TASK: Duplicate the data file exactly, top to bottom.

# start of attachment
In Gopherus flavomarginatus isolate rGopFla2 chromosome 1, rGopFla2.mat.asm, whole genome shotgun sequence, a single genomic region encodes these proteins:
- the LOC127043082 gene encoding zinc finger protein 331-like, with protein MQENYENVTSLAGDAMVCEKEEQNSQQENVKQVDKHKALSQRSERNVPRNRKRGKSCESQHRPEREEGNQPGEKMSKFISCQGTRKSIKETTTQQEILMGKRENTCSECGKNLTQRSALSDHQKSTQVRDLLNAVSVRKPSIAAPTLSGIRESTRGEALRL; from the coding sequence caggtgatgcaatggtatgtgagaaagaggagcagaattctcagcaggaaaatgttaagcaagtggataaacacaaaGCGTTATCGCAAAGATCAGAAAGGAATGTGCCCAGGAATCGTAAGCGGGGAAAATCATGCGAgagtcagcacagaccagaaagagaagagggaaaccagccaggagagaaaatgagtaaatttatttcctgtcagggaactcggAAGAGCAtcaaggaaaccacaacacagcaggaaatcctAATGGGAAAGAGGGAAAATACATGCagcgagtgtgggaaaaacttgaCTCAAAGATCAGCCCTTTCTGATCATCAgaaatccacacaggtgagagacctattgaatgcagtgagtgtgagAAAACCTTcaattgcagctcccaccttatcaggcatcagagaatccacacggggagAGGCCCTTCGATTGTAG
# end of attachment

In Gopherus flavomarginatus isolate rGopFla2 chromosome 1, rGopFla2.mat.asm, whole genome shotgun sequence, a single genomic region encodes these proteins:
- the LOC127043082 gene encoding zinc finger protein 331-like, with protein MQENYENVTSLAGDAMVCEKEEQNSQQENVKQVDKHKALSQRSERNVPRNRKRGKSCESQHRPEREEGNQPGEKMSKFISCQGTRKSIKETTTQQEILMGKRENTCSECGKNLTQRSALSDHQKSTQVRDLLNAVSVRKPSIAAPTLSGIRESTRGEALRL; from the coding sequence caggtgatgcaatggtatgtgagaaagaggagcagaattctcagcaggaaaatgttaagcaagtggataaacacaaaGCGTTATCGCAAAGATCAGAAAGGAATGTGCCCAGGAATCGTAAGCGGGGAAAATCATGCGAgagtcagcacagaccagaaagagaagagggaaaccagccaggagagaaaatgagtaaatttatttcctgtcagggaactcggAAGAGCAtcaaggaaaccacaacacagcaggaaatcctAATGGGAAAGAGGGAAAATACATGCagcgagtgtgggaaaaacttgaCTCAAAGATCAGCCCTTTCTGATCATCAgaaatccacacaggtgagagacctattgaatgcagtgagtgtgagAAAACCTTcaattgcagctcccaccttatcaggcatcagagaatccacacggggagAGGCCCTTCGATTGTAG